surface after a dive.
He also reported on HSE Certificates issued and the diving
school activities in the UK. These statistics had been
appended to this Minute for information.
The following publications were now available:
HSE Research Report 735 issued,
Report on noise exposure to commercial divers,
Guidance Note DVIS 14 published,
Research on re-breathers (RR 871) Assessment of manual
operation and emergency procedures for closed circuit
re-breather (human factors and ergonomics).
These are available from;
Diving Information Sheets from: www.hse.gov.uk./pubns/dveindx.htm
IDSA (Alan Bax)
Alan Bax reported that IDSA established in 1982 had
developed guidance handbook for provision of specialised
diving training and were in the process of producing a Code
of Diver training Practice.
IDSA as independent from any government or affiliation and
performed audits of its members on frequent intervals. These
audits were however not compulsory, but based on schools
requesting an audit.
IDSA proposed the development of Principles of an
International Diving Certification Scheme.
ANY OTHER BUSINESS
Members commented that no financial reports had been
submitted for the last few meetings.
The Secretary advised that this had been discussed in the
previous days Board Meeting, and made the following account
of the situation: Since taking over as Treasurer it had been
problematic to correspond to the Dutch Bank (Based in Delft)
and in spit of making verbal contact by phone they never
responded to letter with request for payments of bills. Nor
had any bank statements been received.
As a result running cost such as postage, communication etc
had been carried by Acergy (now Subsea7) and that cost
associated with the EDTC web page as well as some other
smaller expenses had been covered the Secretary personally.
This amounted to some GPB 1.000 over the years. However, the
Copenhagen meeting resulted in a surplus of approximately
the same amount and as a result he had received compensation
for his expenses from this amount.
In the Board Meeting it had been agreed that Claus Mayer
will set up a bank account with a major European Bank that
would provide telebanking, and as such easier access to the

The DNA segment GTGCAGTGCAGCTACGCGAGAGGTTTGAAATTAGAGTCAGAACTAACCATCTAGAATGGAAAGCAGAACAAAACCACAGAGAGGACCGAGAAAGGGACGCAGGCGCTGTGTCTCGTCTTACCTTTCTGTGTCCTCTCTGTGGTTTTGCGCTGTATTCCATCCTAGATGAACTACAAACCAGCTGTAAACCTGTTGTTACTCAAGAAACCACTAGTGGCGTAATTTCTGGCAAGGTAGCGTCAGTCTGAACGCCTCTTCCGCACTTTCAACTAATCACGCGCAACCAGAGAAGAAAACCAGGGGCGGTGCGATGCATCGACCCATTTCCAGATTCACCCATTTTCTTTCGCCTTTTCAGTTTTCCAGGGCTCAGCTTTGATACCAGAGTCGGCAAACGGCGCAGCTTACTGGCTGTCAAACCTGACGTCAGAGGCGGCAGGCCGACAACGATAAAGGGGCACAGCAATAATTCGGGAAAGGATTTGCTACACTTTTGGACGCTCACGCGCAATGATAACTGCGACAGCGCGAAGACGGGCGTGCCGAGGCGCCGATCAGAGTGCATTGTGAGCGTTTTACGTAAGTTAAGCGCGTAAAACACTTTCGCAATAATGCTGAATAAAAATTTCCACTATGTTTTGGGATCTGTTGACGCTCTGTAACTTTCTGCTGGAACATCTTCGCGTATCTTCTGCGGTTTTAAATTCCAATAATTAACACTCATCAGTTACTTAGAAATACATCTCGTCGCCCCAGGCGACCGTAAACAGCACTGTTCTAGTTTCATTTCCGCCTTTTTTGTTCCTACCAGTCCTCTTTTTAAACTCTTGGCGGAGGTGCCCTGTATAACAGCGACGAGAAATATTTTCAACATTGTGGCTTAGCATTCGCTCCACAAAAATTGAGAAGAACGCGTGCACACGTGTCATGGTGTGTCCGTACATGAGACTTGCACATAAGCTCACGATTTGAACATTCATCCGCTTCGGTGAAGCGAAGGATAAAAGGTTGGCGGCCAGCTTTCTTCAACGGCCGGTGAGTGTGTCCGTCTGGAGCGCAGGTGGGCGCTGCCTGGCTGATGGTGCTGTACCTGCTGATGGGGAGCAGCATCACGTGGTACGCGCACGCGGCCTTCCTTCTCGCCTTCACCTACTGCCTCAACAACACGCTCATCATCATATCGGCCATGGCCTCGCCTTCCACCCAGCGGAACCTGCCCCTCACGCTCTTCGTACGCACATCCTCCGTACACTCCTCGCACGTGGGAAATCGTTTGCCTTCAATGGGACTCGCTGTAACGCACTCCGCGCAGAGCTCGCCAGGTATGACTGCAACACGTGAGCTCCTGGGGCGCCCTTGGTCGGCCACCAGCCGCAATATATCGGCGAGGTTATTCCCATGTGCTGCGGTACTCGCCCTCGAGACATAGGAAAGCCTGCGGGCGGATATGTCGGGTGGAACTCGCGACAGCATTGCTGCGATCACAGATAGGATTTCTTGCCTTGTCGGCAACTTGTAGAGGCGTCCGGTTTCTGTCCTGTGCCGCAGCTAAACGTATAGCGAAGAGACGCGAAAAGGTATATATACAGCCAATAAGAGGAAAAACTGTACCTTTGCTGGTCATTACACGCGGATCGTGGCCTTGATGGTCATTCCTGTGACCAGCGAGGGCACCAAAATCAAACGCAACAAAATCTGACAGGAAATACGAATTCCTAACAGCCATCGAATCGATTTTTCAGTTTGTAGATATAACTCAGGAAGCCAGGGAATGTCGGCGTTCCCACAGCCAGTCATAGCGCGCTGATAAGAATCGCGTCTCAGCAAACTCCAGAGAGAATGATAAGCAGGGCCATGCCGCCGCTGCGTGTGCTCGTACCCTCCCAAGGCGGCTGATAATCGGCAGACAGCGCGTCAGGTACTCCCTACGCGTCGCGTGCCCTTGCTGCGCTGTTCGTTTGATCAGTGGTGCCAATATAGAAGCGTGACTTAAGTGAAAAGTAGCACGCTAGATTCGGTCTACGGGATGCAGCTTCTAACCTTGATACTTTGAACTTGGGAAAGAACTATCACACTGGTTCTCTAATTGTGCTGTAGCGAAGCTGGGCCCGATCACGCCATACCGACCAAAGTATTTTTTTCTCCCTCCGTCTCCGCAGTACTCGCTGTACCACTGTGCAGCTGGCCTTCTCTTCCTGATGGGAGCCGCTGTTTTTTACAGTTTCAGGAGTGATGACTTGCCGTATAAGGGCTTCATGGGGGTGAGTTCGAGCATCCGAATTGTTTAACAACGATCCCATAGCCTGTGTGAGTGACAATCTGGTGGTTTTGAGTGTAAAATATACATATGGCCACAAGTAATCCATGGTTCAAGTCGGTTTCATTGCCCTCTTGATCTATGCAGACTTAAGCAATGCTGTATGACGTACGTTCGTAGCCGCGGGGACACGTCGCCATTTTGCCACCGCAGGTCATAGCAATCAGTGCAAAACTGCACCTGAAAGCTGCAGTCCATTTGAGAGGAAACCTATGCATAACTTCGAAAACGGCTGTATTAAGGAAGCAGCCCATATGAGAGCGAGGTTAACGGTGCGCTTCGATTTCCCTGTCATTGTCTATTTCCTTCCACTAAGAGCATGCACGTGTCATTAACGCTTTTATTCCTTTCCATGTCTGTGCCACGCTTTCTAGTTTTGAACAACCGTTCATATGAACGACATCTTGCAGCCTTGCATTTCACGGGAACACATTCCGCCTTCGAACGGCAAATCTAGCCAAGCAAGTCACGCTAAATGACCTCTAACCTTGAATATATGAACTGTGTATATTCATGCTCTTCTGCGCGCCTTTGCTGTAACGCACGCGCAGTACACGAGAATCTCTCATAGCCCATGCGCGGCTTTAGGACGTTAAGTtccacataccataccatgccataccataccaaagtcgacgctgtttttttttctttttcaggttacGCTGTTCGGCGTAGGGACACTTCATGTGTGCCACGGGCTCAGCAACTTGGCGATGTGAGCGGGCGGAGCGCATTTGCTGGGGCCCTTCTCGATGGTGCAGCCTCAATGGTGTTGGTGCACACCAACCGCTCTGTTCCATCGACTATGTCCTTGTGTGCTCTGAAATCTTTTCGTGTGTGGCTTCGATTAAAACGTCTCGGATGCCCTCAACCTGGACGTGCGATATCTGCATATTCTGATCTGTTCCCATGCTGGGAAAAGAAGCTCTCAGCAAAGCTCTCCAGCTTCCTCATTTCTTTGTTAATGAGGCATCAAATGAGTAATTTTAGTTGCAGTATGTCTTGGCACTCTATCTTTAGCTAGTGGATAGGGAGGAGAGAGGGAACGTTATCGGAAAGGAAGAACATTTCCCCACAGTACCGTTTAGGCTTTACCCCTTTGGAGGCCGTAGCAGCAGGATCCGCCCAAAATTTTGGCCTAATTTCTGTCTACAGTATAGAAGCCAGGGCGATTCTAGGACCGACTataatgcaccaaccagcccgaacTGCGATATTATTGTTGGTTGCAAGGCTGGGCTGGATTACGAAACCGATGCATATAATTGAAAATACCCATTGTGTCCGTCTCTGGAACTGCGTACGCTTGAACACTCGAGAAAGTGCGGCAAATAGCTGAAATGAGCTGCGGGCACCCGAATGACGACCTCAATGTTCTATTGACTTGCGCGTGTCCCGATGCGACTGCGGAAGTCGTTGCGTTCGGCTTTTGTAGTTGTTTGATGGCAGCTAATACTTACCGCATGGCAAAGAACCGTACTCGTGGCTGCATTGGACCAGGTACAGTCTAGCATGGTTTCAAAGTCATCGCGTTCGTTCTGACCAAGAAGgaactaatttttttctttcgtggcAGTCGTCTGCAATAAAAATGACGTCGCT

account (which stands at about GPM 4000+). This may require
some assistance from the Dutch delegation. Once this had
been completed the Board will make up a Financial Report for
review by the membership.
The Secretary advised that as he was retiring from Subsea 7
by October 31st he was no longer able to fulfil
the position of Secretary, but had agreed to compile the
Minutes from this meeting.
This meant that there were 3 positions up for election in
this meeting. In addition to the 2 members of the Board up
for election (Claus Mayer and Jørn Ryberg), both of whom had
agreed to continue on the Board; Roger O’ Kane had been
nominated and agreed to serve if elected.
Consequently all 3 were elected to serve on the new Board.
During the afternoon session of the meeting the Secretary
received 2 nominations for Chairman, namely for the current
Chairman Claus Mayer and Jørn Rydberg.
A ballot was held and resulted in Jørn Ryberg being elected
as the new Chairman.
The new Board consequently are as follows:
Chairman: Jørn Ryberg,
Vice Chairman: Jurg Wendling,
Member: Jean Bugler,
Member: Claus Mayer,
Member: Pasquale Longobardi,
Member: Roger O’ Kane
Post meeting note: In a teleconference held following the
meeting Roger O’ Kane was nominated and accepted the
position of Secretary.
The next meeting would be held in Oslo in September/October
2012 by invitation of Dag Wroldsen of IDSA. A finite date
would be announced later.
The Board and Members thanked the French Delegation for an
excellent arrangement for the meeting and a very pleasant
dinner the night before.
And as a post meeting note: An enjoyable boat trip on